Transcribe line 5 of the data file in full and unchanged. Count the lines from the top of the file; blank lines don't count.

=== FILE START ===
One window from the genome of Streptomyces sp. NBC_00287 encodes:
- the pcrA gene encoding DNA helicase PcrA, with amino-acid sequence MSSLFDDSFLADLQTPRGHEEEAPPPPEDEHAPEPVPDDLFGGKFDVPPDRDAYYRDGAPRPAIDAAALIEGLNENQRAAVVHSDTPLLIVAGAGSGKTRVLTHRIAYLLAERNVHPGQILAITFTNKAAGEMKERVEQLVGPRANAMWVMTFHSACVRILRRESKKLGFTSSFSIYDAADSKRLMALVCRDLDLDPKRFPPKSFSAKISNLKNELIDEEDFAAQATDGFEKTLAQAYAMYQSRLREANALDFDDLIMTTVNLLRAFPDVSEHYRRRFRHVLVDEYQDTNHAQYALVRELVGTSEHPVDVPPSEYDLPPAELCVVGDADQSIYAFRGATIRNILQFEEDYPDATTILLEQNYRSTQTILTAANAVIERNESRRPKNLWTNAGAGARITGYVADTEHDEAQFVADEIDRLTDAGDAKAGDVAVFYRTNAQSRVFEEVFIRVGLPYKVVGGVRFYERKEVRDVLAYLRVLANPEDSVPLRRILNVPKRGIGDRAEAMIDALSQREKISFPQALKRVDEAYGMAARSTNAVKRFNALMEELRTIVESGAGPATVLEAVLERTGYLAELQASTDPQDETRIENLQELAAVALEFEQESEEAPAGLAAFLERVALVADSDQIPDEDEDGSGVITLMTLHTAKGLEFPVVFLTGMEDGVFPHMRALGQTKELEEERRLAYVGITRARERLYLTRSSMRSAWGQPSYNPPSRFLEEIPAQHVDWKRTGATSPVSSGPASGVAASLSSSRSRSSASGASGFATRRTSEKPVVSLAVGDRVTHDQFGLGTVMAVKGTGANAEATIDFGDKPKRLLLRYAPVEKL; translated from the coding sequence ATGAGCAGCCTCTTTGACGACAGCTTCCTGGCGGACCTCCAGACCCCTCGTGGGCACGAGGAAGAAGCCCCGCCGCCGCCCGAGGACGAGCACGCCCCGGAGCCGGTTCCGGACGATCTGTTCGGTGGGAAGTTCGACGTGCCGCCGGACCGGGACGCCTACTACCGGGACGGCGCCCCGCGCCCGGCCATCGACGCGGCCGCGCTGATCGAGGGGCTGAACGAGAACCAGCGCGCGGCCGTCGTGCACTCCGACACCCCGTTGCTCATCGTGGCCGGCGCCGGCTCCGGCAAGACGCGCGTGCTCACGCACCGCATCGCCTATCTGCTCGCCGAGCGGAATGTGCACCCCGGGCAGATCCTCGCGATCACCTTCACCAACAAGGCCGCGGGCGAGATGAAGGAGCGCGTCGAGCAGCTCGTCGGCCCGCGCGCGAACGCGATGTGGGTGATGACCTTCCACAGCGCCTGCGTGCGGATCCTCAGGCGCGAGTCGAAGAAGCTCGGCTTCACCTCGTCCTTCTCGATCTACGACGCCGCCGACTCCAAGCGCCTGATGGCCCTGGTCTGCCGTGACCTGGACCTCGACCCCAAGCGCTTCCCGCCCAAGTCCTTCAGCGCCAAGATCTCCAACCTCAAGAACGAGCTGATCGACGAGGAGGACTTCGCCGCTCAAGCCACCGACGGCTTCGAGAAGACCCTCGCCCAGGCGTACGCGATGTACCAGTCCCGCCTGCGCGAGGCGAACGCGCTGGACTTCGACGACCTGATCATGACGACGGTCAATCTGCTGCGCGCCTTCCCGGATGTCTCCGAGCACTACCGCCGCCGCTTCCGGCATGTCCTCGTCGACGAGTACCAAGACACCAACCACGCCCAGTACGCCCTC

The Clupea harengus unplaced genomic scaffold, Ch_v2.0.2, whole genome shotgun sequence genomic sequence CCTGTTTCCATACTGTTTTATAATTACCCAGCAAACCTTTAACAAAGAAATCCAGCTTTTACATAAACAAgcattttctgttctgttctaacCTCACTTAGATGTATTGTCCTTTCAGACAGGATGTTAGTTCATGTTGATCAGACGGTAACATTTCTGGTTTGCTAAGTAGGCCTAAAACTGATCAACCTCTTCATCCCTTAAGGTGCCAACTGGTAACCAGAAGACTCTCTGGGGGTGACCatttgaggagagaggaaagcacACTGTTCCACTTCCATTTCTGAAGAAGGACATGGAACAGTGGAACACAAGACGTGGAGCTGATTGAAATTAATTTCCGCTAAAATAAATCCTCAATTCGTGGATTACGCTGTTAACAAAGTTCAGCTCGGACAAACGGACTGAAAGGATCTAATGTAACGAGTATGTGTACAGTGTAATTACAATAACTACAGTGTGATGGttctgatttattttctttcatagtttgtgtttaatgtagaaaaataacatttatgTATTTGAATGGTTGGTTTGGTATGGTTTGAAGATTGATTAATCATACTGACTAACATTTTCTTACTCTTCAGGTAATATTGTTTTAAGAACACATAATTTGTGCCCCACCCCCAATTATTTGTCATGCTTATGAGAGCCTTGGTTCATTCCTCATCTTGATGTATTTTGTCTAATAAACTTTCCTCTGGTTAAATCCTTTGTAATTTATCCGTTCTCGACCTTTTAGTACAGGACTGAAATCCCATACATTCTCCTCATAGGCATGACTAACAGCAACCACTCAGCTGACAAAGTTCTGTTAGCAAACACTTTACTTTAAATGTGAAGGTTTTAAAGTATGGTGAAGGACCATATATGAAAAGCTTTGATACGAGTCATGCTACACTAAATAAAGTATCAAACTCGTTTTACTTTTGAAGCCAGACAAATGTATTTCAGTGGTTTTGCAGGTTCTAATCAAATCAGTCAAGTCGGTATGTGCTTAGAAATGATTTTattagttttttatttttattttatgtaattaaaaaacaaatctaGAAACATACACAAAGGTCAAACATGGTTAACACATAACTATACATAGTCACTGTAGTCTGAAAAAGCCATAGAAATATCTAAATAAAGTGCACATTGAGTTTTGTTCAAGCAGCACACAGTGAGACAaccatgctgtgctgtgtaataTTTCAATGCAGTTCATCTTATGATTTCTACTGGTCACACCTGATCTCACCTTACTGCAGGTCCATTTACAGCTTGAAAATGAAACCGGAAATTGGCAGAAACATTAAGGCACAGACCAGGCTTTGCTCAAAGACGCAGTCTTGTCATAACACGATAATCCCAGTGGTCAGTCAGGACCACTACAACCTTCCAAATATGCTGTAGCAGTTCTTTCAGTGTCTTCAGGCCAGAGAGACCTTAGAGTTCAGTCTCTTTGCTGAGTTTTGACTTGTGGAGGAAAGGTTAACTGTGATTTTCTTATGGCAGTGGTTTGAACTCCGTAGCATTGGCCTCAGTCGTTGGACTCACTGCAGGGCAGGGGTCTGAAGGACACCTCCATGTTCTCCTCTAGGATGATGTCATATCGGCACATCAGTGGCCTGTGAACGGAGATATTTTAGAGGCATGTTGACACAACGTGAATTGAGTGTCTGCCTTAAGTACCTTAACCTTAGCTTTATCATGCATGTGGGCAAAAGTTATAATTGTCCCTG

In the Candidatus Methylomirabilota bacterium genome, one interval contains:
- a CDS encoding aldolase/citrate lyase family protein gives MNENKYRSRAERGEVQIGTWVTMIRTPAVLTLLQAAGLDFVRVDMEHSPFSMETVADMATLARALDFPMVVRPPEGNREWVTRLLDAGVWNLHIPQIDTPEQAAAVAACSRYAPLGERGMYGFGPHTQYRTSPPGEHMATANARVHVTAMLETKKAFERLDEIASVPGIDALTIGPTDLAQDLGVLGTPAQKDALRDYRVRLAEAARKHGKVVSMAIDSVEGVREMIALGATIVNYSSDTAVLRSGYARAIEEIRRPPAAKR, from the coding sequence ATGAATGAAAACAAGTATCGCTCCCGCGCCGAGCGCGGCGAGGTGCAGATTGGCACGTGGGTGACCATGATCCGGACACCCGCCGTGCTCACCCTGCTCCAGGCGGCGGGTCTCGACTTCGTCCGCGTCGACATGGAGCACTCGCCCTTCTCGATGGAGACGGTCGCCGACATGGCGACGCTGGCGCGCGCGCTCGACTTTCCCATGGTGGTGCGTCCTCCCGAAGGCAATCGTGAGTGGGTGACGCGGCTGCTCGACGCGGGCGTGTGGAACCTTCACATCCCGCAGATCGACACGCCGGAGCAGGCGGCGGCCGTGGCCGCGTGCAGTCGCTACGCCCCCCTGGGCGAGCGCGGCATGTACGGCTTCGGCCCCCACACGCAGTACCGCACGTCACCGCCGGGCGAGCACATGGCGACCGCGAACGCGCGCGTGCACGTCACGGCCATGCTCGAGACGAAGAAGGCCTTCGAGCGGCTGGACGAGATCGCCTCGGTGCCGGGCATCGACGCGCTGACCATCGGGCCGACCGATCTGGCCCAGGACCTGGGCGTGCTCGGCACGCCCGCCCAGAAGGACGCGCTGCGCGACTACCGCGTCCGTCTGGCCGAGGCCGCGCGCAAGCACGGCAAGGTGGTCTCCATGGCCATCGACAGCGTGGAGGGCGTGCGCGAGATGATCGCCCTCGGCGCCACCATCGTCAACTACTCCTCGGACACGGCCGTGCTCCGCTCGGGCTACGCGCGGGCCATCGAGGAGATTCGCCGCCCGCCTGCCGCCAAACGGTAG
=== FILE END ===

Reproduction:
- a CDS encoding aldolase/citrate lyase family protein gives MNENKYRSRAERGEVQIGTWVTMIRTPAVLTLLQAAGLDFVRVDMEHSPFSMETVADMATLARALDFPMVVRPPEGNREWVTRLLDAGVWNLHIPQIDTPEQAAAVAACSRYAPLGERGMYGFGPHTQYRTSPPGEHMATANARVHVTAMLETKKAFERLDEIASVPGIDALTIGPTDLAQDLGVLGTPAQKDALRDYRVRLAEAARKHGKVVSMAIDSVEGVREMIALGATIVNYSSDTAVLRSGYARAIEEIRRPPAAKR, from the coding sequence ATGAATGAAAACAAGTATCGCTCCCGCGCCGAGCGCGGCGAGGTGCAGATTGGCACGTGGGTGACCATGATCCGGACACCCGCCGTGCTCACCCTGCTCCAGGCGGCGGGTCTCGACTTCGTCCGCGTCGACATGGAGCACTCGCCCTTCTCGATGGAGACGGTCGCCGACATGGCGACGCTGGCGCGCGCGCTCGACTTTCCCATGGTGGTGCGTCCTCCCGAAGGCAATCGTGAGTGGGTGACGCGGCTGCTCGACGCGGGCGTGTGGAACCTTCACATCCCGCAGATCGACACGCCGGAGCAGGCGGCGGCCGTGGCCGCGTGCAGTCGCTACGCCCCCCTGGGCGAGCGCGGCATGTACGGCTTCGGCCCCCACACGCAGTACCGCACGTCACCGCCGGGCGAGCACATGGCGACCGCGAACGCGCGCGTGCACGTCACGGCCATGCTCGAGACGAAGAAGGCCTTCGAGCGGCTGGACGAGATCGCCTCGGTGCCGGGCATCGACGCGCTGACCATCGGGCCGACCGATCTGGCCCAGGACCTGGGCGTGCTCGGCACGCCCGCCCAGAAGGACGCGCTGCGCGACTACCGCGTCCGTCTGGCCGAGGCCGCGCGCAAGCACGGCAAGGTGGTCTCCATGGCCATCGACAGCGTGGAGGGCGTGCGCGAGATGATCGCCCTCGGCGCCACCATCGTCAACTACTCCTCGGACACGGCCGTGCTCCGCTCGGGCTACGCGCGGGCCATCGAGGAGATTCGCCGCCCGCCTGCCGCCAAACGGTAG